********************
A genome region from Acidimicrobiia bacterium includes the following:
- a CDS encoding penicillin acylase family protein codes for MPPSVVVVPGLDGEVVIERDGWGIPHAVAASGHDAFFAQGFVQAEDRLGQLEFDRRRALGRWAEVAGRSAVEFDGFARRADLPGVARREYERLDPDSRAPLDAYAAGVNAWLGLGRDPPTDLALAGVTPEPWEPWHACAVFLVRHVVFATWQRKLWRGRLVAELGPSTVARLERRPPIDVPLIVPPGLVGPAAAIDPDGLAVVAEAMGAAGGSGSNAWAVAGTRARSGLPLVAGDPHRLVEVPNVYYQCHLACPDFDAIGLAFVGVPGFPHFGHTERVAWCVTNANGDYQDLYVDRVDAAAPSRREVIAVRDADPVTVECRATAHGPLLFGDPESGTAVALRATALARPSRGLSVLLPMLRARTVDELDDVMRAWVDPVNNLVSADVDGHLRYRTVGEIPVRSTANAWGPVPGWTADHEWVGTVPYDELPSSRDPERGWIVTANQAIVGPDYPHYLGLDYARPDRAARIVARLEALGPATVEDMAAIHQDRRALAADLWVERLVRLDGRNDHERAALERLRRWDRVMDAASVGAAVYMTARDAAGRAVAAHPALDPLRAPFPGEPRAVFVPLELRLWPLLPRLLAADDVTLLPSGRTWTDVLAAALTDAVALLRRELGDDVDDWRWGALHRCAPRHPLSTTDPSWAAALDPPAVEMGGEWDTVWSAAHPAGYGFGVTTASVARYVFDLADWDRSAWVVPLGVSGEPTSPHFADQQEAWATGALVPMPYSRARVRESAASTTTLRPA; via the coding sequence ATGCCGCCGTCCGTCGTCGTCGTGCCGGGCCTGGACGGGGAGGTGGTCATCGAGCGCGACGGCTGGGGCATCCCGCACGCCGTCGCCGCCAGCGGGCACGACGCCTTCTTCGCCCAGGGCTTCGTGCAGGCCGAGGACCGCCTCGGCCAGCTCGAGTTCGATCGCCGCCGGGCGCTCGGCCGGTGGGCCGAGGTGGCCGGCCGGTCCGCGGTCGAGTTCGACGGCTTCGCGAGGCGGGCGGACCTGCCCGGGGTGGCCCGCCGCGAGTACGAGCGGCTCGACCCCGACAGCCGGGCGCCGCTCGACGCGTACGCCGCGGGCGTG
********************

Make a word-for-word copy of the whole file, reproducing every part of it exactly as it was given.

A genome region from Acidimicrobiia bacterium includes the following:
- a CDS encoding penicillin acylase family protein codes for MPPSVVVVPGLDGEVVIERDGWGIPHAVAASGHDAFFAQGFVQAEDRLGQLEFDRRRALGRWAEVAGRSAVEFDGFARRADLPGVARREYERLDPDSRAPLDAYAAGVNAWLGLGRDPPTDLALAGVTPEPWEPWHACAVFLVRHVVFATWQRKLWRGRLVAELGPSTVARLERRPPIDVPLIVPPGLVGPAAAIDPDGLAVVAEAMGAAGGSGSNAWAVAGTRARSGLPLVAGDPHRLVEVPNVYYQCHLACPDFDAIGLAFVGVPGFPHFGHTERVAWCVTNANGDYQDLYVDRVDAAAPSRREVIAVRDADPVTVECRATAHGPLLFGDPESGTAVALRATALARPSRGLSVLLPMLRARTVDELDDVMRAWVDPVNNLVSADVDGHLRYRTVGEIPVRSTANAWGPVPGWTADHEWVGTVPYDELPSSRDPERGWIVTANQAIVGPDYPHYLGLDYARPDRAARIVARLEALGPATVEDMAAIHQDRRALAADLWVERLVRLDGRNDHERAALERLRRWDRVMDAASVGAAVYMTARDAAGRAVAAHPALDPLRAPFPGEPRAVFVPLELRLWPLLPRLLAADDVTLLPSGRTWTDVLAAALTDAVALLRRELGDDVDDWRWGALHRCAPRHPLSTTDPSWAAALDPPAVEMGGEWDTVWSAAHPAGYGFGVTTASVARYVFDLADWDRSAWVVPLGVSGEPTSPHFADQQEAWATGALVPMPYSRARVRESAASTTTLRPA; via the coding sequence ATGCCGCCGTCCGTCGTCGTCGTGCCGGGCCTGGACGGGGAGGTGGTCATCGAGCGCGACGGCTGGGGCATCCCGCACGCCGTCGCCGCCAGCGGGCACGACGCCTTCTTCGCCCAGGGCTTCGTGCAGGCCGAGGACCGCCTCGGCCAGCTCGAGTTCGATCGCCGCCGGGCGCTCGGCCGGTGGGCCGAGGTGGCCGGCCGGTCCGCGGTCGAGTTCGACGGCTTCGCGAGGCGGGCGGACCTGCCCGGGGTGGCCCGCCGCGAGTACGAGCGGCTCGACCCCGACAGCCGGGCGCCGCTCGACGCGTACGCCGCGGGCGTG